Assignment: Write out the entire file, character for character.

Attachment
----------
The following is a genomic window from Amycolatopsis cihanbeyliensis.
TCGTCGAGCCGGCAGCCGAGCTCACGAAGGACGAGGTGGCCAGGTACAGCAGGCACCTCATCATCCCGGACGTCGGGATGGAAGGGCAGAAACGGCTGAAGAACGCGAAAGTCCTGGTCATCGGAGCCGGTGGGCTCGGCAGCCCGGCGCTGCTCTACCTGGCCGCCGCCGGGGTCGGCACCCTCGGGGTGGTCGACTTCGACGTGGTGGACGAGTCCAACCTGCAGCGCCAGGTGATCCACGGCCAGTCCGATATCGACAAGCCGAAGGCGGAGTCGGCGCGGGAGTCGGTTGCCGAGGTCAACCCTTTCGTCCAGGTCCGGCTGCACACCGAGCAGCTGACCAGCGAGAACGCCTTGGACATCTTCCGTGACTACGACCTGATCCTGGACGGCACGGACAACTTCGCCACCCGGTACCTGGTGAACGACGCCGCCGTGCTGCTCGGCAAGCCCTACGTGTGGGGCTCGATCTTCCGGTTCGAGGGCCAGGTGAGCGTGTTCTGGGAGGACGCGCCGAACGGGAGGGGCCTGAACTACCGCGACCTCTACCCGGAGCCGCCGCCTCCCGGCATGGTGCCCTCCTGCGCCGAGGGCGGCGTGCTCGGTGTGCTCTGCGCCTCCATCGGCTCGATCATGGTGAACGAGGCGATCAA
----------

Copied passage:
The following is a genomic window from Amycolatopsis cihanbeyliensis.
TCGTCGAGCCGGCAGCCGAGCTCACGAAGGACGAGGTGGCCAGGTACAGCAGGCACCTCATCATCCCGGACGTCGGGATGGAAGGGCAGAAACGGCTGAAGAACGCGAAAGTCCTGGTCATCGGAGCCGGTGGGCTCGGCAGCCCGGCGCTGCTCTACCTGGCCGCCGCCGGGGTCGGCACCCTCGGGGTGGTCGACTTCGACGTGGTGGACGAGTCCAACCTGCAGCGCCAGGTGATCCACGGCCAGTCCGATATCGACAAGCCGAAGGCGGAGTCGGCGCGGGAGTCGGTTGCCGAGGTCAACCCTTTCGTCCAGGTCCGGCTGCACACCGAGCAGCTGACCAGCGAGAACGCCTTGGACATCTTCCGTGACTACGACCTGATCCTGGACGGCACGGACAACTTCGCCACCCGGTACCTGGTGAACGACGCCGCCGTGCTGCTCGGCAAGCCCTACGTGTGGGGCTCGATCTTCCGGTTCGAGGGCCAGGTGAGCGTGTTCTGGGAGGACGCGCCGAACGGGAGGGGCCTGAACTACCGCGACCTCTACCCGGAGCCGCCGCCTCCCGGCATGGTGCCCTCCTGCGCCGAGGGCGGCGTGCTCGGTGTGCTCTGCGCCTCCATCGGCTCGATCATGGTGAACGAGGCGATCAA